Example Data Sources and Study Cohorts
All 3 study cohorts were drawn from a population of patients aged 65 years and older enrolled in both Medicare and the Pennsylvania Pharmaceutical Assistance Contract for the Elderly (PACE) programs between 1995 and 2002. PACE is a state pharmaceutical benefits program with incomes below $14,000 for individuals and below $17,200 for couples; its data have been frequently used for pharmacoepidemiologic studies.7,25 All prescription drugs commercially available in the United States during the study period were fully covered by PACE, requiring a nominal copayment of $6. Prescription drug information was assessed based on pharmacy claims from PACE with detailed and highly accurate information26,27 on drug name, dosage, quantity, and date of dispensing.
Study Exposures and Outcomes
Example Cohort 1.
Initiation of nonselective NSAID use versus selective Cox-2 inhibitor use was defined if an eligible beneficiary filled at least one prescription for an NSAID between 1 January 1999 and 31 December 2002 but did not use any NSAID during the 18 months prior to the index date. The index date was the first date an NSAID prescription was filled.28 The follow-up period included the 180 days after the initiation of therapy.
The study outcome of severe gastrointestinal (GI) complication was defined as either a hospitalization for GI hemorrhage or peptic ulcer disease complications including perforation (coded as ICD-9 discharge diagnoses 531×, 532×, 533×, 534×, 535×, or 578× in the first or second position or a physician service code for GI hemorrhage). These definitions were validated in 1762 patients in a hospital discharge database, with a composite positive predictive value (PPV) of 90%.29 We expected to find a moderate protective effect of Cox-2 inhibitors on GI complications,30–32 which may be concealed by confounding.33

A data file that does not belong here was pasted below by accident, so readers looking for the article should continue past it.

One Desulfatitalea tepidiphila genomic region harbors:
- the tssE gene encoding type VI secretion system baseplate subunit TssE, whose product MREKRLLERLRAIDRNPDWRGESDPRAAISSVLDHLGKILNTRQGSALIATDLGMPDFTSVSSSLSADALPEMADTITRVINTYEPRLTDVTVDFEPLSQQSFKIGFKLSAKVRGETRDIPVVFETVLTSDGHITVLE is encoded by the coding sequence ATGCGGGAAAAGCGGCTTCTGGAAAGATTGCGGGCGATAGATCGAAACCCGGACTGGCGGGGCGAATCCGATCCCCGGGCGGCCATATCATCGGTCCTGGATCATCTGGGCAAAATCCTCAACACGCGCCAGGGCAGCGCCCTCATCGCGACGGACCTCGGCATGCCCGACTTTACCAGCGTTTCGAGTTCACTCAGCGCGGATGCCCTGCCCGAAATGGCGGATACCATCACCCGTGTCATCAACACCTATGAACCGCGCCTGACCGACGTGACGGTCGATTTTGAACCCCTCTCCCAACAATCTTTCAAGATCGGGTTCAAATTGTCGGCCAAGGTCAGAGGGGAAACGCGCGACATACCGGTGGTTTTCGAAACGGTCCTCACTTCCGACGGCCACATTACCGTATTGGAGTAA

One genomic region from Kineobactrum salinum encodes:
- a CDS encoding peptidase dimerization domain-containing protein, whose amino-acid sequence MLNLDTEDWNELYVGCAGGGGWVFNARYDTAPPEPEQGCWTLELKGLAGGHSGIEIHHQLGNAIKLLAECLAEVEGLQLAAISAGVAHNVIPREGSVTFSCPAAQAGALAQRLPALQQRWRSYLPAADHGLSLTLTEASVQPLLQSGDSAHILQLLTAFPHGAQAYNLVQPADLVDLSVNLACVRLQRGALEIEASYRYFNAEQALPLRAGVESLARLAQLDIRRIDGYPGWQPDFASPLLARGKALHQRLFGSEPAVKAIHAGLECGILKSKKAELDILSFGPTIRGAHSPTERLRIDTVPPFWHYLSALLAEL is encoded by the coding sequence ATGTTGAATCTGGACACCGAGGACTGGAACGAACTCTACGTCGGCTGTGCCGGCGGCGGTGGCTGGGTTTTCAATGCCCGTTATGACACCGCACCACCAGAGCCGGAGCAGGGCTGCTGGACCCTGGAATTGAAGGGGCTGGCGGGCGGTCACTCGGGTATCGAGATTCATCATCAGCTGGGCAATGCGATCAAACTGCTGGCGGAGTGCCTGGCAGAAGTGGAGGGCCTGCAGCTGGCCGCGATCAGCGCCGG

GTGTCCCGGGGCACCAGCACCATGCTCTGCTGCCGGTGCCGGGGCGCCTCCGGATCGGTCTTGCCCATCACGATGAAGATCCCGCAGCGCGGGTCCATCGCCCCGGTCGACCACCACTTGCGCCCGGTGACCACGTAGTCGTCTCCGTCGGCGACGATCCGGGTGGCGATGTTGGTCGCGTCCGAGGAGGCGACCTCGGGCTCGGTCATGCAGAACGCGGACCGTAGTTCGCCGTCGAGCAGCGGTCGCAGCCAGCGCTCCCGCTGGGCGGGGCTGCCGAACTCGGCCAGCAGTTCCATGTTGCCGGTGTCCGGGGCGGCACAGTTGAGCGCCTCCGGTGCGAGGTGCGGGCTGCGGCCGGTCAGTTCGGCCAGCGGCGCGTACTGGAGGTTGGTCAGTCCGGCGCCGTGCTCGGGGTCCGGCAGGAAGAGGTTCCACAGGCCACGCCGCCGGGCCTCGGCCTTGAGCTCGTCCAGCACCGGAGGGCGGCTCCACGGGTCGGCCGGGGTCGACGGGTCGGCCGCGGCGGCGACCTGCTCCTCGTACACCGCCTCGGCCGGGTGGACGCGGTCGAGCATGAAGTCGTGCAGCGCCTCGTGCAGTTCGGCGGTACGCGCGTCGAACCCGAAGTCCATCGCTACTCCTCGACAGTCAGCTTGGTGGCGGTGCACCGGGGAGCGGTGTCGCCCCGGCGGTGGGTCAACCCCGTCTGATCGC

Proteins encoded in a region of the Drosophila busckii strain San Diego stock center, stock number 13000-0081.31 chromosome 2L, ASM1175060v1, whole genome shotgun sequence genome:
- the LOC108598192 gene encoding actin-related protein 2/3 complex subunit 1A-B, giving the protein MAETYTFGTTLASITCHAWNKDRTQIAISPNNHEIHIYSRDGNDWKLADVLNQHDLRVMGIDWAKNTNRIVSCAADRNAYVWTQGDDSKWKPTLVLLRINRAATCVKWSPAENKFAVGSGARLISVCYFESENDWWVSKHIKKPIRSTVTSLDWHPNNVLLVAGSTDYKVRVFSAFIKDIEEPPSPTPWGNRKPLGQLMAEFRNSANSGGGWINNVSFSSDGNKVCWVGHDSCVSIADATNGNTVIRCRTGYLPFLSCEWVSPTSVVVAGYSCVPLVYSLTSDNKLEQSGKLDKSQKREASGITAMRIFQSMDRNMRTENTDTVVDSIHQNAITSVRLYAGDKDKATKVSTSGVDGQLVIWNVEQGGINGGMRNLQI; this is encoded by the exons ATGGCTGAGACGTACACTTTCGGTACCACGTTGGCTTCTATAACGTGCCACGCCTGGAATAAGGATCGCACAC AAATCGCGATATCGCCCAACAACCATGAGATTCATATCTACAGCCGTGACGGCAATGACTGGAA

Example Cohort 2.
The initial exposure status of statin use, nonuse, or comparator drug use as determined from pharmacy claims was carried forward until censoring after 1 year or death, whichever came first. We analyzed the extent to which patients classified as nonusers started statins during follow-up and how many statin users discontinued use, using a gap of 90 or more days in addition to the dispensed supply without statin use as the definition for statin discontinuation.
We then used Medicare claims data to ascertain time to death. Death information from Medicare records is routinely cross-checked with Social Security data. Subjects were censored at the end of 365 days after drug initiation or disenrollment from the pharmacy assistance program. We expected to find a moderate protective effect of statins on mortality in older adults (RR about 0.85)34 that may be exaggerated by confounding.35
Example Cohort 3.